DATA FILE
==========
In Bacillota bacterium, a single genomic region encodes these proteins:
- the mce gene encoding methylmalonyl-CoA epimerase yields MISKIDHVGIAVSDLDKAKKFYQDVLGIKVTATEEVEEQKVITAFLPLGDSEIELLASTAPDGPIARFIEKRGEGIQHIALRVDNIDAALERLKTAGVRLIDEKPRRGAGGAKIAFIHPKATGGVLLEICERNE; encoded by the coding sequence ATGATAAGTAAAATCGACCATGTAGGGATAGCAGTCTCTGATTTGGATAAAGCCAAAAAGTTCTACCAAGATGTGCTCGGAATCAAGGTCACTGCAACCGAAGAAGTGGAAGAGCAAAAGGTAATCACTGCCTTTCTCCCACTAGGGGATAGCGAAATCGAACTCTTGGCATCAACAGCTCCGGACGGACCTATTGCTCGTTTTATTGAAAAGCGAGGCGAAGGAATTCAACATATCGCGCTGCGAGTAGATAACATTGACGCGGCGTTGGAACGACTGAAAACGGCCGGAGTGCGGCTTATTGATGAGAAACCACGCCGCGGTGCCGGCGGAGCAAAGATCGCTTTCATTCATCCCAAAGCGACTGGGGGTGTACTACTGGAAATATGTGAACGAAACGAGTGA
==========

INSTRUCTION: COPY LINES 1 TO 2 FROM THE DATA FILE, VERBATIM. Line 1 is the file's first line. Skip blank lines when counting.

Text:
In Bacillota bacterium, a single genomic region encodes these proteins:
- the mce gene encoding methylmalonyl-CoA epimerase yields MISKIDHVGIAVSDLDKAKKFYQDVLGIKVTATEEVEEQKVITAFLPLGDSEIELLASTAPDGPIARFIEKRGEGIQHIALRVDNIDAALERLKTAGVRLIDEKPRRGAGGAKIAFIHPKATGGVLLEICERNE; encoded by the coding sequence ATGATAAGTAAAATCGACCATGTAGGGATAGCAGTCTCTGATTTGGATAAAGCCAAAAAGTTCTACCAAGATGTGCTCGGAATCAAGGTCACTGCAACCGAAGAAGTGGAAGAGCAAAAGGTAATCACTGCCTTTCTCCCACTAGGGGATAGCGAAATCGAACTCTTGGCATCAACAGCTCCGGACGGACCTATTGCTCGTTTTATTGAAAAGCGAGGCGAAGGAATTCAACATATCGCGCTGCGAGTAGATAACATTGACGCGGCGTTGGAACGACTGAAAACGGCCGGAGTGCGGCTTATTGATGAGAAACCACGCCGCGGTGCCGGCGGAGCAAAGATCGCTTTCATTCATCCCAAAGCGACTGGGGGTGTACTACTGGAAATATGTGAACGAAACGAGTGA